- Generally doesn’t scratch
- Easy to reseal to maintain water and stain resistance
Tile floor repair and maintenance cons:
- Will need regrouting periodically
- Grout requires regular scrubbing and whitening
Laminate floor repair and maintenance pros:
- Easy to clean with vacuum or broom
- A single plank or tile can be replaced if damaged
- Doesn’t require resealing
Laminate floor repair and maintenance cons:
- Cannot be refinished or resealed
- Cannot tolerate too much water
- Planks can shrink over time, leaving unsightly gaps around the edge of the room and at joins
Moisture resistance is crucial for flooring in bathrooms, kitchens, and hallways. Plus, accidents happen, drinks get knocked over, new furry friends take a while to potty train, and sometimes life gets messy. So it’s important that the flooring you choose can withstand the demands of everyday life.
- If sealed correctly, tile is waterproof
- Some stone tiles need periodic resealing to maintain their water resistance
- Water resistant to a degree, but you must clear spills up immediately
- Bottom layers of laminate are made from fiberboard so if water penetrates the boards or through the joins, the fiberboard gets soaked and irreparably damaged
Heat resistance is an important factor if you’re planning to lay a floor in your kitchen, as hot food, water, and pans may accidentally land on it.
- Most tiles are heat resistant and resistant to cracking and discolouring over time with repeated exposure to heat
- Temperature fluctuations can cause laminate to expand and contract
- Intense heat can cause laminate to blister and bubble
Tile vs. Laminate Flooring: Which is Best for Your Home?
Tile and laminate flooring both have appealing qualities as interior flooring options. However, the room you’re remodeling and your lifestyle both impact which type of flooring you should choose. You can always get expert advice from a local flooring installer.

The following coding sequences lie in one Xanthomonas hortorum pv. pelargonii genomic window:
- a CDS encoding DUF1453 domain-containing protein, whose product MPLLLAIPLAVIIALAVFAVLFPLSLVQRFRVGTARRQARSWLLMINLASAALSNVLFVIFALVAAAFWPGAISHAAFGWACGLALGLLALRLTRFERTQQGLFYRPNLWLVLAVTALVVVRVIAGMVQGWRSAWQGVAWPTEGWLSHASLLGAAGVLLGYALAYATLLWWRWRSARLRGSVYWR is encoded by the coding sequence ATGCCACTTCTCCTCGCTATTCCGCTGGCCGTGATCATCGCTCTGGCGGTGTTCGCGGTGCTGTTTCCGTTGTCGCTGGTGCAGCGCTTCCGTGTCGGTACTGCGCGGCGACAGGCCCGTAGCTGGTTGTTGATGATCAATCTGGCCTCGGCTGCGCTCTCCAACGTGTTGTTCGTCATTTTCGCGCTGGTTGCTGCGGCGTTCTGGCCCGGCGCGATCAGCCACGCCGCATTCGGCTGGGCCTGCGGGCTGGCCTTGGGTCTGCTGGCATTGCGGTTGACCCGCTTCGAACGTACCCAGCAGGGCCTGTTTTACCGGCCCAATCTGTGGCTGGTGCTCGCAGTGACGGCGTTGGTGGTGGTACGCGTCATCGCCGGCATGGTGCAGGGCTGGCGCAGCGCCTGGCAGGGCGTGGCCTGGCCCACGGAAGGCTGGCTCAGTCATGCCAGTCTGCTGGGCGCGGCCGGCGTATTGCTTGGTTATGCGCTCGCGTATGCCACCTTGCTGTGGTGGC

Which is Best for Homes With Pets?
Both laminate and tile are a good choice for pets, but there are a few things to consider. Laminate and some tiles are slippery for humans and particularly pets. Therefore, if you have animals, it’s best to choose textured laminate or natural stone that’s already slip-resistant. Both options are easy to clean if your pet has an accident, but because laminate has a fiberboard base, repeated accidents that breach the water-resistant layer will cause damage.
Which is Best for Bathrooms?
Tile is the best flooring for bathrooms. Although it can be slippery unless you use a textured tile, it’s still better than laminate. Tiles such as porcelain are waterproof, whereas laminate is only water resistant. With continual exposure to moisture, laminate will quickly buckle and peel.
Which is Best for Homes With Kids?
Laminate is probably the best choice for homes with kids. Tile is extremely hard, so trips and falls are often more painful than with a laminate floor. Laminate wipes clean easily and is less likely to crack if someone drops something heavy on it.
Tile vs. Laminate vs. Vinyl Flooring
Vinyl flooring is synthetic and consists of layers of fiberglass, PVC, a photographic layer, and multiple thin wear layers. Vinyl doesn’t look as realistic as laminate as it tends to be a little glossier and look more like an image than the real thing. Vinyl, unlike laminate, is waterproof, so is suitable for use in bathrooms and kitchens. For cleaning and maintenance, vinyl is much easier than tile or laminate. Vinyl flooring costs $5 to $10 per square foot, including labor and materials.Consult With a Flooring Pro Today